Luckily, there’s something in this article for both parties.

This year’s ACL lineup delivers several heavy-hitting triumphs along with a few puzzling inclusions. One praiseworthy feature that immediately sticks out: There’s at least one woman occupying the top line of each day on the festival poster, and two on Friday (The Chicks, SZA) and Sunday (Kacey Musgraves and Paramore) apiece. It might not seem like much, but in an era where music festival lineups are still overwhelmingly male (and white), it’s a notable gesture that hopefully signals even greater diversity in future bookings.

Female headliners are also supplying the bulk of the star power this year. C3 Presents had their work cut out for them matching last year’s megawatt George Strait headlining performance, but they rose to the occasion with the savvy booking of the Chicks, who haven’t played a proper Austin show since 2016 at the Germania Insurance Amphitheater (they also dropped by the Moody Theater in 2018 to perform at Mack, Jack & McConaughey’s annual gala). And with Musgraves returning just three years after her last Zilker Park romp (admittedly a strange move), ACL further shores up its identity as a top-draw festival that’s more country-friendly than many of its contemporaries — this is the Lone Star State, after all.

Unfortunately, this comes at the expense of a solid rock lineup, which feels increasingly like an afterthought at ACL. Don’t get it twisted: Paramore are poised to make a triumphant ACL debut, and with a new song, “This Is Why,” out this week and an album of the same name coming in February (their first since 2017’s After Laughter), they’re a no-brainer booking. But it’s harder to get excited about their Sunday night counterparts, Red Hot Chili Peppers.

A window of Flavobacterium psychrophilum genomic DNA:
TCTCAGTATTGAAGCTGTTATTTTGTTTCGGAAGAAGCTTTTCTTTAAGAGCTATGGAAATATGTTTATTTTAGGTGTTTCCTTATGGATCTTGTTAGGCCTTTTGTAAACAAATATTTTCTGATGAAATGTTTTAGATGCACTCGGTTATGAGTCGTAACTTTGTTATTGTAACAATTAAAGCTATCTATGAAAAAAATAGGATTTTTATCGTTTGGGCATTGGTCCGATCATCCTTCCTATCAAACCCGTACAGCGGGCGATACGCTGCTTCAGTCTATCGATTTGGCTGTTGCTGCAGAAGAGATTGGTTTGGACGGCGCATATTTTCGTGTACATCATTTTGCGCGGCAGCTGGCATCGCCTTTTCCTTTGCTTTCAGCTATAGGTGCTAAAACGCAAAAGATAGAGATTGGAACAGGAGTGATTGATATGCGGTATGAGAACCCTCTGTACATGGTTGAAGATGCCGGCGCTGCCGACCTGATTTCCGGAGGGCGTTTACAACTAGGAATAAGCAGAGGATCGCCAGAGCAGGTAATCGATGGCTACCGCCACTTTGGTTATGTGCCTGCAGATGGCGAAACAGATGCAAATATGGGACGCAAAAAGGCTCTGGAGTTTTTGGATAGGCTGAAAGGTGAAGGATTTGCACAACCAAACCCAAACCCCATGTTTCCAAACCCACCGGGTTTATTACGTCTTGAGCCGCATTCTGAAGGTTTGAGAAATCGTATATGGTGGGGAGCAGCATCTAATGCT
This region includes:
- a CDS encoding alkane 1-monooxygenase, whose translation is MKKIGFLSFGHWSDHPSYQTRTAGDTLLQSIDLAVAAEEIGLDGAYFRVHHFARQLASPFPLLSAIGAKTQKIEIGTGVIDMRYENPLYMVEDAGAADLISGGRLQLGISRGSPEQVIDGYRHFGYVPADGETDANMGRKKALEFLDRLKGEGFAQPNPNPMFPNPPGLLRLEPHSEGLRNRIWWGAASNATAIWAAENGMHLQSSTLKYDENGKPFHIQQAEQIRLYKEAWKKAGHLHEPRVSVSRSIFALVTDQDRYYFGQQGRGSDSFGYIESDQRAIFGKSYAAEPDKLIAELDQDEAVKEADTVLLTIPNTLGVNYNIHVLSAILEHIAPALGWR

Sure, the veteran funk-punks recently reunited with classic-era guitarist John Frusciante and will be promoting two new albums, April’s Unlimited Love and the brand-new Return of the Dream Canteen, out Oct. 14. But the band headlined ACL just five years ago, and in a year featuring mammoth tours and residencies from Rage Against the Machine, My Chemical Romance, Elton John and Aerosmith (not to mention the Strokes, who just finished supporting RHCP on their U.S. stadium tour), the booking feels particularly uninspired.

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8 Austin people make the Forbes 400 list
@siraj_iqb/Twitter

Thai Lee co-founded technology services company SHI International in 1989.

The new list is out from Forbes. Here are the Austin, or in some cases, Austin-ish, people on it:

1. Elon Musk, $251B, technology (various locations, primarily Austin)
16. Michael Dell, $50B, technology
86. Robert Smith, $8B, private equity (Vista Equity located here but he may reside in Florida)
99. Joe Gebbia, $7.6B, Airbnb
202. Tito Beveridge, $5B, beverages
234. Joe Liemandt, $4.5B, software
252. Thai Lee, $4.2B, IT
369. John Paul DeJoria, $2.9B, hair care, beverages

Click here to read the complete list on Forbes.